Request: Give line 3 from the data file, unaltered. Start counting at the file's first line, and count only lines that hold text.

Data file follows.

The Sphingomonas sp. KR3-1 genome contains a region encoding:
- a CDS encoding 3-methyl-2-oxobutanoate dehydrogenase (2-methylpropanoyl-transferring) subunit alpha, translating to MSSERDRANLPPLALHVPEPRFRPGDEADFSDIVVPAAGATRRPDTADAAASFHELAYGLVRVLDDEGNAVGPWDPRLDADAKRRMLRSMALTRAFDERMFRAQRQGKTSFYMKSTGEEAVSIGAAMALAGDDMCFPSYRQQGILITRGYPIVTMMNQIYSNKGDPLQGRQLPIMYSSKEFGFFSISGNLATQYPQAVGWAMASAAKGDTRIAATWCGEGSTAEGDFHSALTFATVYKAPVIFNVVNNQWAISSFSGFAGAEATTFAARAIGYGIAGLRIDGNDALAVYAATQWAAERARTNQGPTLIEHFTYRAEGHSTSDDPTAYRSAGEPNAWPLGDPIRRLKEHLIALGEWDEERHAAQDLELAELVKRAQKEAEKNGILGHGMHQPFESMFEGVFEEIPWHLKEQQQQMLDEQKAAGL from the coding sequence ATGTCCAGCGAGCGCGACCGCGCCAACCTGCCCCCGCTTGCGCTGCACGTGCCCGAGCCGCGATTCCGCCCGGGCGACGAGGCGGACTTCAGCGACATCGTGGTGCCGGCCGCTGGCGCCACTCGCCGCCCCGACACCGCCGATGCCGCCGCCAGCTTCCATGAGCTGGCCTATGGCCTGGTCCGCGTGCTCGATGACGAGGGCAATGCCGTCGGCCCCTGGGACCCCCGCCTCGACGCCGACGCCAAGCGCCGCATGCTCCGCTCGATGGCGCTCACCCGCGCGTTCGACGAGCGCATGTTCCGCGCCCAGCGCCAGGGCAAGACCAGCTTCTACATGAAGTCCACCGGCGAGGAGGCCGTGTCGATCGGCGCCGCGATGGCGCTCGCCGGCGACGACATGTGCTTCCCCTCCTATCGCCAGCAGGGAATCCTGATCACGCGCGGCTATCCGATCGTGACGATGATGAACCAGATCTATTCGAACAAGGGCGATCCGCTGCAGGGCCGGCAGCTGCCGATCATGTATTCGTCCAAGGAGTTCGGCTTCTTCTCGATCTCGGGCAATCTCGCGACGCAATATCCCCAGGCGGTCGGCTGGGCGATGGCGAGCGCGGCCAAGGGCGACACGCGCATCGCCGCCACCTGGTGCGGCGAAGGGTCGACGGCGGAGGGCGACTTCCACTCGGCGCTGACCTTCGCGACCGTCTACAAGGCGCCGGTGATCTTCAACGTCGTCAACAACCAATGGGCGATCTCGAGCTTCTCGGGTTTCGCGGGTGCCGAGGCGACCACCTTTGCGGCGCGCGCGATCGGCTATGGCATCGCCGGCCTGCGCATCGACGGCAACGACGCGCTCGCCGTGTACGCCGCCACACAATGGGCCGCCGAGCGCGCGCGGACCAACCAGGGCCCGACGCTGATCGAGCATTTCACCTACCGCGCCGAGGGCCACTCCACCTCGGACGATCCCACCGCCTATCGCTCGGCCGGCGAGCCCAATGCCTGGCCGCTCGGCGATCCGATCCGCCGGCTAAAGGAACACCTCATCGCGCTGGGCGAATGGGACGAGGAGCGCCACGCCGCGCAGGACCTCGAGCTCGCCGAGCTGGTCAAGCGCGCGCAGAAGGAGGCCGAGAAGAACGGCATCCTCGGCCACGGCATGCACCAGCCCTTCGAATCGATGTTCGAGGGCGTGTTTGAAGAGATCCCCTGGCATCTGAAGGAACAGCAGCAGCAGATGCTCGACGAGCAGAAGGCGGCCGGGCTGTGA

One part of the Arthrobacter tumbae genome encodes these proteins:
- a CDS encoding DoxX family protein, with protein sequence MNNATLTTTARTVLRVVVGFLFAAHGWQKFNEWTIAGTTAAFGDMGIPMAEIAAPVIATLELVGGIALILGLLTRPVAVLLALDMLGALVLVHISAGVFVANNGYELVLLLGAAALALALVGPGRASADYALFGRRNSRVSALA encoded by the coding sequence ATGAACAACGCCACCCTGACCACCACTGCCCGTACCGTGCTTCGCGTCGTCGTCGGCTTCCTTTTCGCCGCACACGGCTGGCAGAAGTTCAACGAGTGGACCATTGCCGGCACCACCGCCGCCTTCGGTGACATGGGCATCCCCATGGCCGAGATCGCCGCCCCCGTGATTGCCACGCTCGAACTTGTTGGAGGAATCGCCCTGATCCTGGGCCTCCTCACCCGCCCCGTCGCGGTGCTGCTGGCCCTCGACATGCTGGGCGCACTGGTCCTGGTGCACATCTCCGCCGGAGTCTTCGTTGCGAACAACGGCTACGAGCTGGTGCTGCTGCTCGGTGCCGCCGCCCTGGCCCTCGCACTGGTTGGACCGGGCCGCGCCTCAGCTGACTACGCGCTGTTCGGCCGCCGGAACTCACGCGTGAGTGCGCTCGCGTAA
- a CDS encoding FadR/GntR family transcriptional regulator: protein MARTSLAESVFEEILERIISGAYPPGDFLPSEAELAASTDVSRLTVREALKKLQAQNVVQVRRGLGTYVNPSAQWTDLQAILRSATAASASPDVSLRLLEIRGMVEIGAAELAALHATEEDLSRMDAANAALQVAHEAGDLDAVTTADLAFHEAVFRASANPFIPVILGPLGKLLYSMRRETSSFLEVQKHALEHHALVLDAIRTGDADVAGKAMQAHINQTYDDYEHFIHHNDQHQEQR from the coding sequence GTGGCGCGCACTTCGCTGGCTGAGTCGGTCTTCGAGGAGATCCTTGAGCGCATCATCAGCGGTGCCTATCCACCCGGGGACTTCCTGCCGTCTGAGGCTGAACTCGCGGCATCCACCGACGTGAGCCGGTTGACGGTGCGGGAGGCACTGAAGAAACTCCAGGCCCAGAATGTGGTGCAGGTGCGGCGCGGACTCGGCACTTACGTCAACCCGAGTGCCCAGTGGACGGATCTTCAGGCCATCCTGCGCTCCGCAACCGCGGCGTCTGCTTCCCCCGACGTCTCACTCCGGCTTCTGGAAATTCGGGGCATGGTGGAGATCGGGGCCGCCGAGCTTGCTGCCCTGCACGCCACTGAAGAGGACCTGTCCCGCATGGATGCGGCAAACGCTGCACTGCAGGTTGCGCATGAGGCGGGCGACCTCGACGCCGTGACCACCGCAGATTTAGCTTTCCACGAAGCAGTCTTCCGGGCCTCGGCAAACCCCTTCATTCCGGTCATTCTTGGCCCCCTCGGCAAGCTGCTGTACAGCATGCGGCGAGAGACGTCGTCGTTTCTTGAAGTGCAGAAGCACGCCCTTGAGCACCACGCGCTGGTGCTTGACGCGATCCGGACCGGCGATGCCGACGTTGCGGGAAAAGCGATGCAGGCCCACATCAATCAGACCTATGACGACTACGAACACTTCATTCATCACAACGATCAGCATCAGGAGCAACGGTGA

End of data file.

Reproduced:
One part of the Arthrobacter tumbae genome encodes these proteins: